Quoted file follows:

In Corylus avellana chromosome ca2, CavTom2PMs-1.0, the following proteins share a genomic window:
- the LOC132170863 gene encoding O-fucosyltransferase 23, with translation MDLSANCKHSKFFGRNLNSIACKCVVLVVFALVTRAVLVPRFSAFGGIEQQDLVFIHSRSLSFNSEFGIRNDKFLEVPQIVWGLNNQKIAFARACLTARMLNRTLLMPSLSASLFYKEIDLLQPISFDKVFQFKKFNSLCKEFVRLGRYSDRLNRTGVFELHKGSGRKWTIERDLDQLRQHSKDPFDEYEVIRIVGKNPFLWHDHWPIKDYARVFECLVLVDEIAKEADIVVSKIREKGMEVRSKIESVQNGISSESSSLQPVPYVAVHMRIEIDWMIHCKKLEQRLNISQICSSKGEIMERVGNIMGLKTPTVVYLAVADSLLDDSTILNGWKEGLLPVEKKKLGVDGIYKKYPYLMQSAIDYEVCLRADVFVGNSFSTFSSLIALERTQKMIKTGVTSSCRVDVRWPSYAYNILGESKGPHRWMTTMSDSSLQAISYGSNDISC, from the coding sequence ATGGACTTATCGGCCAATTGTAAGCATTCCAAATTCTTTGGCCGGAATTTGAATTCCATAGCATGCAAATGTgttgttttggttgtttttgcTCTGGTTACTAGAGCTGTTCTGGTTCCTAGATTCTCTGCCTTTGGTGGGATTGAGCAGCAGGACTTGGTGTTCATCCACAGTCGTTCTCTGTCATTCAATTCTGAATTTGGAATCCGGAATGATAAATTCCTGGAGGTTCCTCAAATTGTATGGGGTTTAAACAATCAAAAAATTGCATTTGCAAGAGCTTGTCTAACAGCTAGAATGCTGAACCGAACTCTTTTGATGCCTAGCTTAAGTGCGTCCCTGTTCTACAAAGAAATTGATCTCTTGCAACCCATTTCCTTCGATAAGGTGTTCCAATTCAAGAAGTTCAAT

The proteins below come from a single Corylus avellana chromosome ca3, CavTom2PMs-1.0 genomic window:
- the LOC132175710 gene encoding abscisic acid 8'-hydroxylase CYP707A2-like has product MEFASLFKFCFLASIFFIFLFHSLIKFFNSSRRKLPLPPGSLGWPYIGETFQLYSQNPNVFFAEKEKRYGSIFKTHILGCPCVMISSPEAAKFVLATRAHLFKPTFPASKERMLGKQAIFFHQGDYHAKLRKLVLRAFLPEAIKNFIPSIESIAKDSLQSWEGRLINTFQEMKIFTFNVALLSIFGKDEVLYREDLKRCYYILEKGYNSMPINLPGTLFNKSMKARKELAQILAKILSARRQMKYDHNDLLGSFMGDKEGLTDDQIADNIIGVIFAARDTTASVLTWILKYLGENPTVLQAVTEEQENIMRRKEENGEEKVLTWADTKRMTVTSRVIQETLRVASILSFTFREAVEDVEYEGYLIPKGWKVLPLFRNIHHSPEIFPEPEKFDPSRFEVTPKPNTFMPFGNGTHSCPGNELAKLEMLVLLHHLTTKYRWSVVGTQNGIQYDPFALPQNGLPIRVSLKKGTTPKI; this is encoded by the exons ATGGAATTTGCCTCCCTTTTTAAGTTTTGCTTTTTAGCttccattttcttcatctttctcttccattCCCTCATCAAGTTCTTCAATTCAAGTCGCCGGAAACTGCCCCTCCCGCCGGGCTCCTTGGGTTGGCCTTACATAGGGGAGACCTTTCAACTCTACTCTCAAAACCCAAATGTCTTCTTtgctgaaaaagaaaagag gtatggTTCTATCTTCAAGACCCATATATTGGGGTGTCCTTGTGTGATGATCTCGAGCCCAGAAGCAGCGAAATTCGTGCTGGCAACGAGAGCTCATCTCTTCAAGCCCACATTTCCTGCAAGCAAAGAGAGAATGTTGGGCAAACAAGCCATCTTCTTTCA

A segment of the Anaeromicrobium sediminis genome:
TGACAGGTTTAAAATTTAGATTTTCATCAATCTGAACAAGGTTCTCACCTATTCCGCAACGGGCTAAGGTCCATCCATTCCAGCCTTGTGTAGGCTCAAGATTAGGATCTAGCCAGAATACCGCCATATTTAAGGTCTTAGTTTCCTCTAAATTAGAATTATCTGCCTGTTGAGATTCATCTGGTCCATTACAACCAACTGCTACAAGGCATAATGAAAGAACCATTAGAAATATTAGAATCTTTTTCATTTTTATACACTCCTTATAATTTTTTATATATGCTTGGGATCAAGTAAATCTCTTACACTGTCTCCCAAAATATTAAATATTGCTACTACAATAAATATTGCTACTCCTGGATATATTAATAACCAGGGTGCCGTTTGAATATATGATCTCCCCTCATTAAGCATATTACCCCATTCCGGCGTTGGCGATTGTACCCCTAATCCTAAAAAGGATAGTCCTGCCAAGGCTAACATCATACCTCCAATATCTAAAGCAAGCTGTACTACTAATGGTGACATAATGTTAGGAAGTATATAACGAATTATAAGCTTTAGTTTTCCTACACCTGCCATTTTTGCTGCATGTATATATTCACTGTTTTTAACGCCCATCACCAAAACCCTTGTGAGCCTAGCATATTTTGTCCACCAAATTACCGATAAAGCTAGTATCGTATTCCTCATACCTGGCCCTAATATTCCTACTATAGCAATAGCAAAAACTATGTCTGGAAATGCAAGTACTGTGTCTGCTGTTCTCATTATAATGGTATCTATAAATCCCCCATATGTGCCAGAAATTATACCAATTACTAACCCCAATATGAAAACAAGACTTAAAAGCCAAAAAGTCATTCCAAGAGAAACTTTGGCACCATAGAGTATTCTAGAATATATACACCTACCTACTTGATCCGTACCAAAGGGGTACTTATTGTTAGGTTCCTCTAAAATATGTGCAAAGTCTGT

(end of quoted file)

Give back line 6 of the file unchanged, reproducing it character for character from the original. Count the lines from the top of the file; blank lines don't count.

TGACAGGTTTAAAATTTAGATTTTCATCAATCTGAACAAGGTTCTCACCTATTCCGCAACGGGCTAAGGTCCATCCATTCCAGCCTTGTGTAGGCTCAAGATTAGGATCTAGCCAGAATACCGCCATATTTAAGGTCTTAGTTTCCTCTAAATTAGAATTATCTGCCTGTTGAGATTCATCTGGTCCATTACAACCAACTGCTACAAGGCATAATGAAAGAACCATTAGAAATATTAGAATCTTTTTCATTTTTATACACTCCTTATAATTTTTTATATATGCTTGGGATCAAGTAAATCTCTTACACTGTCTCCCAAAATATTAAATATTGCTACTACAATAAATATTGCTACTCCTGGATATATTAATAACCAGGGTGCCGTTTGAATATATGATCTCCCCTCATTAAGCATATTACCCCATTCCGGCGTTGGCGATTGTACCCCTAATCCTAAAAAGGATAGTCCTGCCAAGGCTAACATCATACCTCCAATATCTAAAGCAAGCTGTACTACTAATGGTGACATAATGTTAGGAAGTATATAACGAATTATAAGCTTTAGTTTTCCTACACCTGCCATTTTTGCTGCATGTATATATTCACTGTTTTTAACGCCCATCACCAAAACCCTTGTGAGCCTAGCATATTTTGTCCACCAAATTACCGATAAAGCTAGTATCGTATTCCTCATACCTGGCCCTAATATTCCTACTATAGCAATAGCAAAAACTATGTCTGGAAATGCAAGTACTGTGTCTGCTGTTCTCATTATAATGGTATCTATAAATCCCCCATATGTGCCAGAAATTATACCAATTACTAACCCCAATATGAAAACAAGACTTAAAAGCCAAAAAGTCATTCCAAGAGAAACTTTGGCACCATAGAGTATTCTAGAATATATACACCTACCTACTTGATCCGTACCAAAGGGGTACTTATTGTTAGGTTCCTCTAAAATATGTGCAAAGTCTGT